When Aol released its quarterly earnings report earlier this month, many tech and business reporters scoffed that so much of its profit came from the 2.34 million customers who still pay—on average, $20.86 per month—for its dial-up Internet service.
The suggestion that those millions of customers are choosing dial-up freely or foolishly and not out of desperation is misguided. If my neighbors on the Eastern Shore of Maryland are any indication, those millions aren’t elderly or technologically indifferent: they are simply rural consumers. Outside of America’s cities and densely populated suburbs, broadband Internet, like so many services, is a tragedy of economics and supply. Many of my neighbors have dial-up Internet because that is the only kind of Internet they can afford or access.
I lose service when it rains. I lose service when it storms. I lose service sometimes, it seems, because the wind is blowing.
The promise of rural broadband has not quite reached us. There are some very spotty patches of broadband, on the fringes of a few towns, but most of us have been waiting for years for the DSL cable that Verizon was supposedly running to our census-designated places. Like Moses on Mount Nebo, I look at the promised land of the nearest town, where the utility company has deployed high-speed cable modems since 2001.
In the meantime, I have made do with dial-up and satellite Internet. But satellite Internet is expensive and unreliable. I lose service when it rains. I lose service when it storms. I lose service sometimes, it seems, because the wind is blowing. A few times a week, I drive to town to download a batch of documents or send large files from one of the restaurants that has wireless or from the public library, which offers free high-speed service.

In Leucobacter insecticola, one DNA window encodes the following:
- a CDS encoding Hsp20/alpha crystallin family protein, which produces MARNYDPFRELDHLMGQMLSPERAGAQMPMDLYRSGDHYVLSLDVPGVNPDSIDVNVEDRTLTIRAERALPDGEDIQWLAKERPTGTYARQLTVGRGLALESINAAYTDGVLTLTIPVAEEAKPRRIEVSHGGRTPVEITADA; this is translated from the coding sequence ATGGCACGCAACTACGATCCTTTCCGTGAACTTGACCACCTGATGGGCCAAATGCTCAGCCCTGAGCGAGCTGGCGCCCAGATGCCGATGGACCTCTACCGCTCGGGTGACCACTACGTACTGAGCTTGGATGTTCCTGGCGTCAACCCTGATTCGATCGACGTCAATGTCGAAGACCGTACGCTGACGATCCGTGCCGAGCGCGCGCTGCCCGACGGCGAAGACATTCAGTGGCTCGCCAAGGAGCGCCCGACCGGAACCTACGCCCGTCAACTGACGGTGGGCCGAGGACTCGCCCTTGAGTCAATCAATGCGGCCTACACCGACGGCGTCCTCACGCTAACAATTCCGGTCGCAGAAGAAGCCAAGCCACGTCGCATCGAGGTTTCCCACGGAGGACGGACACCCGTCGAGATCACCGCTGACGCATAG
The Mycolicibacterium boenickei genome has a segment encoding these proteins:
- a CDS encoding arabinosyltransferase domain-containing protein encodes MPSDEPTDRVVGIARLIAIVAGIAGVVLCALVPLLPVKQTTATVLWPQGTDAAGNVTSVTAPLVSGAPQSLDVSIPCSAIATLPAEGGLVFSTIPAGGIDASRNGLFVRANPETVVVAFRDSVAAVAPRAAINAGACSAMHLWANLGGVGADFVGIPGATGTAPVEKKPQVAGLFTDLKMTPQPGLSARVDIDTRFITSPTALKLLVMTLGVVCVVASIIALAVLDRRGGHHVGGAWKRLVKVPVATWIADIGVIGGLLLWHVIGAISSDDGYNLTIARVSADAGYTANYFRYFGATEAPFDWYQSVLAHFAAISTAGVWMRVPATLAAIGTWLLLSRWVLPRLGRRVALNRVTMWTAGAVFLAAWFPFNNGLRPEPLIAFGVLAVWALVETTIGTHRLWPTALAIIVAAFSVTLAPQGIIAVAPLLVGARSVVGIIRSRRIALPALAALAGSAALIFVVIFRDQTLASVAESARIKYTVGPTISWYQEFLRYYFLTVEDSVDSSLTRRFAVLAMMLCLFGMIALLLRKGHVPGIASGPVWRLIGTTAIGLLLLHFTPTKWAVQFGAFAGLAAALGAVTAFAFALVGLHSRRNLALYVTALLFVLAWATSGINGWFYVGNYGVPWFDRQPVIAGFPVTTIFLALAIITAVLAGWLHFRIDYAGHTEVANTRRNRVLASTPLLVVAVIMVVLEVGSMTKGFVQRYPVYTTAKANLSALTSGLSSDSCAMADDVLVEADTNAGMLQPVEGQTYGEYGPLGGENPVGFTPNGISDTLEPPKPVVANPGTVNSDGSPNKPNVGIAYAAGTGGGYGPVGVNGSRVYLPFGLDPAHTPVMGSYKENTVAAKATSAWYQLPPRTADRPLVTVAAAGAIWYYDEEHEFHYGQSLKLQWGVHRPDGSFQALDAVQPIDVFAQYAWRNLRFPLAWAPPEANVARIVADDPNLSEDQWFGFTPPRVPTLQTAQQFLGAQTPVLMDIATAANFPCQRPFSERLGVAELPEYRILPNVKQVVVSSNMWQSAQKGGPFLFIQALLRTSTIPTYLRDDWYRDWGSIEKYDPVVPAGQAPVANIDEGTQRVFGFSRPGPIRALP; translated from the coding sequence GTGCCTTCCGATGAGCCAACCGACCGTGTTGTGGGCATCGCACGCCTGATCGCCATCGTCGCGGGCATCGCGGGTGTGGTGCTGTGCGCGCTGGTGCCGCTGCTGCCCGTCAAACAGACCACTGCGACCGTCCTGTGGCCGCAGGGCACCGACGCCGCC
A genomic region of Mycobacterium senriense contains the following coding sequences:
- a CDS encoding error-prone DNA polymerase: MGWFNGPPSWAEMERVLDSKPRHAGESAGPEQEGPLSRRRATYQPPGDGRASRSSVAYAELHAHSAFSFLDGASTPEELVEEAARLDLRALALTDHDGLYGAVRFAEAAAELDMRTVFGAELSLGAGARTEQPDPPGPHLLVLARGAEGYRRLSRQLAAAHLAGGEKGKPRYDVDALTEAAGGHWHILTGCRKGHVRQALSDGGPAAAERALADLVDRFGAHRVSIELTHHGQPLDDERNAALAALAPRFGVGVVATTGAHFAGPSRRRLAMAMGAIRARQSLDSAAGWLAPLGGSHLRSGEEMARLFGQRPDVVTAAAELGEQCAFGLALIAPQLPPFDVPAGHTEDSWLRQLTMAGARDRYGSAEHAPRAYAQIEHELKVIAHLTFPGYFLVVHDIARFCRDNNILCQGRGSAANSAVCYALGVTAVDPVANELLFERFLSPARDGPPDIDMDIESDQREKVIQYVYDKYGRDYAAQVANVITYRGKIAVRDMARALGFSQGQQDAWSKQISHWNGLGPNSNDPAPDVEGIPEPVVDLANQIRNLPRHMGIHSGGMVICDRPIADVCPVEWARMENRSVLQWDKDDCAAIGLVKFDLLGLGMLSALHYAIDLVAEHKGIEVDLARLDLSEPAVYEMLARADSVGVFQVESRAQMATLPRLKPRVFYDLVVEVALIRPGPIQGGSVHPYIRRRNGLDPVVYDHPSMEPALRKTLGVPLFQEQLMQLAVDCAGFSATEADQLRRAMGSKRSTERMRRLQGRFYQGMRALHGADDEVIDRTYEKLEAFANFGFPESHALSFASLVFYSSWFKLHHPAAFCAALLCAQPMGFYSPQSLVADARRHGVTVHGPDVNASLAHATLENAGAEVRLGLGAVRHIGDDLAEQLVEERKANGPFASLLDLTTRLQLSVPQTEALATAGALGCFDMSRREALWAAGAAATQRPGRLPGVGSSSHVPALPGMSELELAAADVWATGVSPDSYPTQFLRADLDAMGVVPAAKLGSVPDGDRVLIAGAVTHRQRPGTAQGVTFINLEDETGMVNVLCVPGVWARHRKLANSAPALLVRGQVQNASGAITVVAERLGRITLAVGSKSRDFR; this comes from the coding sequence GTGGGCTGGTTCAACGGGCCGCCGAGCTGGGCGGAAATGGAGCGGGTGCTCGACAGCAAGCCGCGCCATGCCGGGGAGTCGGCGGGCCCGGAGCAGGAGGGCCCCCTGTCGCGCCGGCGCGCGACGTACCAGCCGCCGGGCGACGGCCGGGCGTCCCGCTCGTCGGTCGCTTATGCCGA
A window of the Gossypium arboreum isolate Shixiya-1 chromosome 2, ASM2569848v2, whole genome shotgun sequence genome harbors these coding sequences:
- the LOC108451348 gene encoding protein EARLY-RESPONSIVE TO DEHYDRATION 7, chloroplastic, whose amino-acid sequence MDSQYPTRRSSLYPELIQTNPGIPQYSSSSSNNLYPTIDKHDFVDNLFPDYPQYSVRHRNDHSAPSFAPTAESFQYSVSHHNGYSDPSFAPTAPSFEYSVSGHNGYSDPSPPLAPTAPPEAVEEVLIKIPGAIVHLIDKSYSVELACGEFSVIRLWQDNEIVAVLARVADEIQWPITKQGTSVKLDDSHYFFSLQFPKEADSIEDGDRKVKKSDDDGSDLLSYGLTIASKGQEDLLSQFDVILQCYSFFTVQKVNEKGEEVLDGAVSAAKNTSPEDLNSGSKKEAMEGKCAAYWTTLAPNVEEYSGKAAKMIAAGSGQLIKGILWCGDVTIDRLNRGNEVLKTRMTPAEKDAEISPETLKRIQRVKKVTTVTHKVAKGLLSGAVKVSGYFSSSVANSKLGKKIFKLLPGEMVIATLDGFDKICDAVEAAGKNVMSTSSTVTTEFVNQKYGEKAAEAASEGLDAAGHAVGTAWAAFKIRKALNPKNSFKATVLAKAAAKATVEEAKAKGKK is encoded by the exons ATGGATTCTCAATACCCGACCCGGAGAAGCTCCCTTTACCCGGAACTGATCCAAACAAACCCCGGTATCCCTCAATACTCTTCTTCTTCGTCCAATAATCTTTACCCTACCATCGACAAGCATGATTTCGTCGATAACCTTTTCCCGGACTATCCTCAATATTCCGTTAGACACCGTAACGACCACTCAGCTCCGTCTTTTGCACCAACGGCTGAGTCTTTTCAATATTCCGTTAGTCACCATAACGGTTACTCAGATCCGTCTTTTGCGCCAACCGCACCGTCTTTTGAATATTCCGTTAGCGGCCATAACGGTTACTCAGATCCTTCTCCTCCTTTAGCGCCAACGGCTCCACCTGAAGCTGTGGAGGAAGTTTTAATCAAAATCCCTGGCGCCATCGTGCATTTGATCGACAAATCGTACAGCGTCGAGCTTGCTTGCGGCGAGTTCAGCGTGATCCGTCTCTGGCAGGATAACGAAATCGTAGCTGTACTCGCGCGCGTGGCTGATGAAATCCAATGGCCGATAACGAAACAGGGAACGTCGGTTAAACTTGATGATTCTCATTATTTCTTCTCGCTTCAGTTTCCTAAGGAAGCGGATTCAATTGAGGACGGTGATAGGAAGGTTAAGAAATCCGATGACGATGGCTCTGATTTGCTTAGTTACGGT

My access to the Internet is a running joke with my online friends. There is even a Slack HQ screen dedicated to apologizing to me for the delay in loading that communication tool. The most reliable access to the Internet I have is on my Verizon smartphone, which can be made into a hotspot, but the data plan is much more expensive per gigabyte than most carriers and broadband providers. A few too many videos from friends of their children or photographs of their cats and, well, I’ve used up my data for the month.
So many of the apps and sites that shape the experience of everyday life when I am traveling or visiting friends in cities are simply non-existent when I am at home: not just things like Uber or Lyft, but Netflix and Youtube, Google Docs and Pinterest. Friends who run small businesses on the Eastern Shore sometimes rent office space in town just so they can purchase a broadband connection there to have guaranteed, 24-hour access to high-speed Internet for managing orders or doing research. There are simply no better options on the roads and streets where the broadband sidewalk ends.
Rural counties on the Eastern Shore of Maryland and Virginia have explored grants and pleaded with our legislators for more state and federal funds to extend the fiber-optic lines from the few cities and towns that already have it, since the Internet service providers insist there isn’t a large enough customer base to make it profitable to do on their own. Without incentives, these companies just won’t go “the last mile” to reach me and my neighbors.
In the meantime, many of the three percent of Americans who still pay for dial-up will continue to do so not because they want to, but because it’s the only Internet available.